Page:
Fresh berries are among the most perishable of fruit, so how to preserve them while they're in season is always an urgent question. For example, fresh blackberries -- with their bold color and deep flavor -- will usually only last a few days once picked. You can freeze them for baking purposes, or turn them into jam or preserves with the addition of lots of sugar, but drying them is the simplest and purest way to extend their lifespan.
Blackberries aren't a quick-drying fruit, because each of the juicy little globes that make up a berry has a thin, waxy coating. Blanching the berries briefly in boiling water -- 20 to 30 seconds is adequate -- can strip this coating and cause minuscule ruptures in the berries' skins, which helps them dehydrate more efficiently. Dip the berries into ice water immediately to prevent them from cooking further, and then drain them thoroughly.
Start by picking out any stems and leaves, and discard any berries that are overripe or show signs of insect damage. Arrange the berries evenly on the dehydrator trays, leaving plenty of room between them for air to circulate. Set your dehydrator for 130 to 140 degrees Fahrenheit, if it's adjustable. Load the filled trays into your dehydrator, and turn it on. Dehydrate the berries until they're uniformly tough and leathery, almost hard. Depending on your dehydrator, this might take as little as 10 to 12 hours or as long as 16 to 18.
If your dehydrator circulates air from bottom to top, you might need to periodically shuffle the trays of berries so they dry evenly.
If you don't own a dehydrator, you can dry blackberries using your oven. Arrange the berries in a single layer on a parchment-lined baking sheet. Set your oven for 140 F, or, if it can't maintain a temperature that low, use the lowest possible temperature setting. Stir the berries every 3 to 4 hours to help them dry evenly on all sides. At the same temperature, they'll usually take a few hours longer to dry in the oven than in a dehydrator because the air isn't actively circulating. If your oven is at a higher temperature, the berries will dry more quickly but lose a bit of their fresh flavor.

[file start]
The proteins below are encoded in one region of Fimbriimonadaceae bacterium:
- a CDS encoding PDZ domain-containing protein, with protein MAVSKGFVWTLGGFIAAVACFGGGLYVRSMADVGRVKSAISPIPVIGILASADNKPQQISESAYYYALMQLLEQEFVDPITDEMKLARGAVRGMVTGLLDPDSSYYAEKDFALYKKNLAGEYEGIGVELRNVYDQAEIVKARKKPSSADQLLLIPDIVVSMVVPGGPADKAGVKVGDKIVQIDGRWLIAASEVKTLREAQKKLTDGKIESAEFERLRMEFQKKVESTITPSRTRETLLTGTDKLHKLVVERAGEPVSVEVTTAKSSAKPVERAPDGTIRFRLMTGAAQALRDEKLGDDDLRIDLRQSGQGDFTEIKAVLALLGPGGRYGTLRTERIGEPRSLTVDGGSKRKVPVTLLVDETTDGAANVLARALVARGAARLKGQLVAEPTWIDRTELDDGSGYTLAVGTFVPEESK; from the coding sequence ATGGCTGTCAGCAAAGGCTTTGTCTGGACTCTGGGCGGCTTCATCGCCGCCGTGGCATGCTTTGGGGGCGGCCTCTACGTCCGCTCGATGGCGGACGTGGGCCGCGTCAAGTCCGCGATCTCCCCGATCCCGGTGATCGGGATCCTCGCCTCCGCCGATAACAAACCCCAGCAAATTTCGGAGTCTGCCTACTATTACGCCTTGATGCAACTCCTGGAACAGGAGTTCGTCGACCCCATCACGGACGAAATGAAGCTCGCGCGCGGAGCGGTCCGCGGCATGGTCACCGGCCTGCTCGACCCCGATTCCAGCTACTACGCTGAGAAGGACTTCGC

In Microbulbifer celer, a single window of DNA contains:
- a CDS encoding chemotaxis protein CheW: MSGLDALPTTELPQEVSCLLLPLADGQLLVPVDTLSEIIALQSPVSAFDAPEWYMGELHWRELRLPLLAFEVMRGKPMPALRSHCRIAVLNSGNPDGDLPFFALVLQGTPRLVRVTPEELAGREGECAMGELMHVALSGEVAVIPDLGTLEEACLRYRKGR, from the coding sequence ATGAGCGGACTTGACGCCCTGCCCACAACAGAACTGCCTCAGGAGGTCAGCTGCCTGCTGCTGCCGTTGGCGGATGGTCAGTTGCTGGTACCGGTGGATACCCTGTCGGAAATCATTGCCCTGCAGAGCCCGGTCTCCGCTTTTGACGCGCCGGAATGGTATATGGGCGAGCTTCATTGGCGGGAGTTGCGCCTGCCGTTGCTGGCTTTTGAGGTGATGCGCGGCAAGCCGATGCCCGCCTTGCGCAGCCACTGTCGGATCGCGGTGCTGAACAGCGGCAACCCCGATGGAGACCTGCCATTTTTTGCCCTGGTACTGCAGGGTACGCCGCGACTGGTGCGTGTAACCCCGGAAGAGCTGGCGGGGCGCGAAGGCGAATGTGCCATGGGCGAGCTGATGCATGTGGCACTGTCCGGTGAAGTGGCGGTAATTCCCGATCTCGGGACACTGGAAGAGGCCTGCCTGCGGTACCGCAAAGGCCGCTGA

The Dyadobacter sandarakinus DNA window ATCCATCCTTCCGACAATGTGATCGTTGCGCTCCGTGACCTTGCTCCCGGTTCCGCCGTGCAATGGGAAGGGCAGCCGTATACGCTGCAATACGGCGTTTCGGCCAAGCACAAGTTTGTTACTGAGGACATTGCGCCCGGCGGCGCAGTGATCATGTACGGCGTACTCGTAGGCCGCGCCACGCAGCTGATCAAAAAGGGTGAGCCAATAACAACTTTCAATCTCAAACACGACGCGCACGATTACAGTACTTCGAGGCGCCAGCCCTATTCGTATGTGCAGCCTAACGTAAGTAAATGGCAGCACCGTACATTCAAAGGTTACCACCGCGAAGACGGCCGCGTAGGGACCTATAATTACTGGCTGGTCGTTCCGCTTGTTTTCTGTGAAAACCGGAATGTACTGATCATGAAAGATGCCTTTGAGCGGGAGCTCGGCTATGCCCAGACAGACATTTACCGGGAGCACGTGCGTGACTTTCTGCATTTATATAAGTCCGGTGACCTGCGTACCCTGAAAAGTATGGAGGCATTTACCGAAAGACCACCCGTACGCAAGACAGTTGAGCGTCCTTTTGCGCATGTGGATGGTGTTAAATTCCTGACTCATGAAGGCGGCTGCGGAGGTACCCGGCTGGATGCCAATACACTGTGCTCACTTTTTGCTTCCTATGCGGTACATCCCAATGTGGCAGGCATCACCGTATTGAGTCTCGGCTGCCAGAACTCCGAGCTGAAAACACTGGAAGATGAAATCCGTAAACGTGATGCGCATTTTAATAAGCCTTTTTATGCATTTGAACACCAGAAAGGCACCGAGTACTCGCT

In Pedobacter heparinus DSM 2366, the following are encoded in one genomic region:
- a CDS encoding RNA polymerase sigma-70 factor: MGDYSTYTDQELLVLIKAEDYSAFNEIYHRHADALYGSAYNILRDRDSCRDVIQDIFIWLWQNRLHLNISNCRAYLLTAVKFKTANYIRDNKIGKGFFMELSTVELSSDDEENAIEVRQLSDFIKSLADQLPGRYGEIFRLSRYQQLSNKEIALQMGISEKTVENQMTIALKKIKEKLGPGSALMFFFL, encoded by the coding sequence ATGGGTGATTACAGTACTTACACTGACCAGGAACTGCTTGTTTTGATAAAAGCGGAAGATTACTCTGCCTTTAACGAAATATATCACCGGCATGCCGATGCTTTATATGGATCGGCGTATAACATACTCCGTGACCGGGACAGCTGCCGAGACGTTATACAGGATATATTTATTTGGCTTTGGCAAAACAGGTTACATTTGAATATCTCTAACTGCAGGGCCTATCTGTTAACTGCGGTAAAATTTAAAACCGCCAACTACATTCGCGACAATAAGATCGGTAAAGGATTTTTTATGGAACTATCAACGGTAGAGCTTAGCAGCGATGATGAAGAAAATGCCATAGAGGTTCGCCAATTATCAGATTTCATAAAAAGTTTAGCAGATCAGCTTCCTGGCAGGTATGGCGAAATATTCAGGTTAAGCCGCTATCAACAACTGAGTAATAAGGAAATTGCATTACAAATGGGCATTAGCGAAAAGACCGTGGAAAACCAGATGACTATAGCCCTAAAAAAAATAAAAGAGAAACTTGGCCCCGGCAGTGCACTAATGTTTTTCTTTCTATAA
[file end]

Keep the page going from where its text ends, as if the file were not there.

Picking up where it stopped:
If you have a convection oven, turn on the fan to improve air circulation and speed drying.
Berries aren't uniform in size, so the best of dehydrators can't guarantee that they'll dry evenly. To counter this, pack the berries loosely in jars or plastic containers. Seal them, and keep the berries at room temperature for at least four days and up to 10. This step, called conditioning, helps the berries' moisture content even out and prolongs their storage life. If you see condensation in the jars, the berries aren't dry enough for safety and should go back into the dehydrator.
Separate the berries into portion sizes that make sense for you. Pack them into airtight bags or containers, and keep them in a cool, dark, well-ventilated place for up to a year.